Mexico didn’t wait long after the earthquake to raze a building that housed low-wage textile workers. Neighbors want to know why

Neighbors, some in shock, volunteers, rescuers, activists and others visited the site of the Chimalpopoca Street factory on Sept. 24, 2017, to pay homage to the dead.
(Liliana Nieto del Rio / For The Times)

Scraps of fabric, handwritten clothing orders, scattered beads and labels, a women’s fashion catalog from summer 2016 — all are strewn across a mostly vacant lot that only a few days ago was a four-story factory and commercial building that housed low-wage textile workers.

Bulldozers have scraped away much of what was left after last week’s magnitude 7.1 earthquake: the pancaked concrete, rusty strands of rebar, bits of lacy fabric — and anything else that was entombed under the rubble. On the site, mourners have left flowers and crosses, and expressions of outrage.

“Corruption and machismo kill,” said one sign left at the site. “Alive or dead, our bodies are not to be discarded,” read another.


Whereas searches were still underway Monday at many collapsed structures around the capital, the building here was quickly bulldozed last week, prompting protests that authorities did not search long enough for possible survivors.

The building in the capital’s Colonia Obrera, or Worker’s Colony, crumpled in a cloud of dust in the Sept. 19 earthquake, its demise captured in a dramatic cellphone video posted on YouTube.

Authorities say at least 21 people were killed, including five people from Taiwan, all of whom had apparent links to firms based in the building. A South Korean man also appears to have been among the victims.

To many of those asking questions now, the episode recalls the fates of hundreds of seamstresses who perished in the Mexico earthquake of 1985, which destroyed multitudes of apparel factories, including clandestine sweatshops that had no legal permits.

The building in Mexico City's Colonia Obrera, or Worker’s Colony, crumpled in a cloud of dust in the Sept. 19, 2017, earthquake.
(Liliana Nieto del Rio / For The Times)

But the Mexican government’s refusal to answer questions about the building — who operated it, how many worked there, whether the businesses operating there had legal permits, whether workers employed at the site were in the country legally — has spurred complaints that the hasty demolition foreclosed any such uncomfortable questions.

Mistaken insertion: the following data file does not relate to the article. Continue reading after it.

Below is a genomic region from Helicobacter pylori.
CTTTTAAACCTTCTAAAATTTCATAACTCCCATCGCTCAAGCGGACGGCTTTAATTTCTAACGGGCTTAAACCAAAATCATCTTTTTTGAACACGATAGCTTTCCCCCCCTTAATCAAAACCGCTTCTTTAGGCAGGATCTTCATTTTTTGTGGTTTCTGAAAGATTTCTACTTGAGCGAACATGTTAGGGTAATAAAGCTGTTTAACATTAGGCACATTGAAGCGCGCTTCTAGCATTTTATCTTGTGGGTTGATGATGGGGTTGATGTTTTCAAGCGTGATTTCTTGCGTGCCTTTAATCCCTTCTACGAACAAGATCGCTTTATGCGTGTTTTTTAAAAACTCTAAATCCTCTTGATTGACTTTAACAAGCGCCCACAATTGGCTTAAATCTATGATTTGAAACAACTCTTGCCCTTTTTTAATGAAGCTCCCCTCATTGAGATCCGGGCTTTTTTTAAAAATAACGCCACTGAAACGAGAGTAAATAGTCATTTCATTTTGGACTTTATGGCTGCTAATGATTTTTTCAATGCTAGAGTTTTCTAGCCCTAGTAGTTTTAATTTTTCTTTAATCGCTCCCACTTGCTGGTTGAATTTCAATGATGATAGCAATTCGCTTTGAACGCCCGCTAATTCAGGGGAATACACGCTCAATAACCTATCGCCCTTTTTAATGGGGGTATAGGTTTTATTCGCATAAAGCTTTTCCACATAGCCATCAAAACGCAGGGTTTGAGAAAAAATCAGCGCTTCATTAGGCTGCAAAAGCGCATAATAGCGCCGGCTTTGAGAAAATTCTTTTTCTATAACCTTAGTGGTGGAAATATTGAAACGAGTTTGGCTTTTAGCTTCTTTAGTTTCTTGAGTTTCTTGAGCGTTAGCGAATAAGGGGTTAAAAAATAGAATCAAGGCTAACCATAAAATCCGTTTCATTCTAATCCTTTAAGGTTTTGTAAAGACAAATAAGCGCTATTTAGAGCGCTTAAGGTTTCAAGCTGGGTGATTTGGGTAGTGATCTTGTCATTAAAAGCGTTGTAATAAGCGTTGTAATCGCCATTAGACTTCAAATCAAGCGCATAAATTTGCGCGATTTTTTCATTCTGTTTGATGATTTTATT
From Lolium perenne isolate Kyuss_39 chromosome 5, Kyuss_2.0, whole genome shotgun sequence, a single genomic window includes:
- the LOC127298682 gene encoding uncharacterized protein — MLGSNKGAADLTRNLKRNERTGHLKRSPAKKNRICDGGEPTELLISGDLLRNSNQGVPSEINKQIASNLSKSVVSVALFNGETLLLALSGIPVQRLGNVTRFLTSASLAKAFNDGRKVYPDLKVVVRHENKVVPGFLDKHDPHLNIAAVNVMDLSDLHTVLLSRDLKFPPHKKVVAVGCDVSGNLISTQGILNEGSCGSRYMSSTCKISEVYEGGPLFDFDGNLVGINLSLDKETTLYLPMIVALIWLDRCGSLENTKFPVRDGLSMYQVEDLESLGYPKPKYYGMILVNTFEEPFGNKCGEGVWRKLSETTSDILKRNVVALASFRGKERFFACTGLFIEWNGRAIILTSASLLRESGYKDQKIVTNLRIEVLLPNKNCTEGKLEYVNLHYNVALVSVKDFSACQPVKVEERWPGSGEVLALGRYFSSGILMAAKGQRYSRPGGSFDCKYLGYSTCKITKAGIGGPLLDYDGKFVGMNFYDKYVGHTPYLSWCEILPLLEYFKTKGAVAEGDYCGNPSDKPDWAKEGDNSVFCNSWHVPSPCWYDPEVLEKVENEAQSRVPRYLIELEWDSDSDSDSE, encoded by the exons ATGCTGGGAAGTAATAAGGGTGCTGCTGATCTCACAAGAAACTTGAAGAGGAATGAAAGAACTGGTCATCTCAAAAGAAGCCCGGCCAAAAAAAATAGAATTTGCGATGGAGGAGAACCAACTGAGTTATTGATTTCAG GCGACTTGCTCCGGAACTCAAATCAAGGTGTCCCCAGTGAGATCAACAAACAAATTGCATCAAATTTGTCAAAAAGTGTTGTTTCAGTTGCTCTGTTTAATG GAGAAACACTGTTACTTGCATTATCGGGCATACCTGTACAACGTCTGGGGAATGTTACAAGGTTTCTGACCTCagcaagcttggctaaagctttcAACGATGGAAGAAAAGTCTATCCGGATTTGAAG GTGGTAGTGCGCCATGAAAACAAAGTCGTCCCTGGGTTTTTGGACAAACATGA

Almost a week after the earthquake struck, the case of the building on Chimalpopoca Street and its former occupants remain enveloped in mystery. Accusations about illegal clothing factories and official corruption are swirling on social media under the hashtag #Chimalpopoca, though they have been accompanied by no hard evidence.

The simmering dispute highlights something that is often true in Mexico: A lack of accurate information and an inherent distrust of officialdom combine into a combustible mixture, fueling confusion and speculation amid a crisis.

The now-controversial building site, next to an elementary school, was home to a number of businesses. Those reportedly included a textile factory, an importer of toys from China, a clothing wholesaler and a distributor of dash-cam video systems.

That many of those who died at Chimalpopoca were female has also touched a nerve in a nation where activists say that the killings of women — a phenomenon known here as feminicidio — often go unpunished.

Giselle Mejia, 23, and David Montoya, 32, students at National Autonomous University of Mexico, hug in shock as they stand near the site of the collapsed building.
(Liliana Nieto del Rio / For The Times)

Today, cracked concrete walls and floor supports with rebar jutting from jagged edges have been pushed to the side of the site. A few partial walls remain standing, all now emblazoned with furious graffiti scribblings.

“The life of a seamstress is worth more than all of your machines!” blares one message. “Justice!” Sprayed on the brick wall of the adjoining school is another denunciation: “Not one more buried because of corruption.”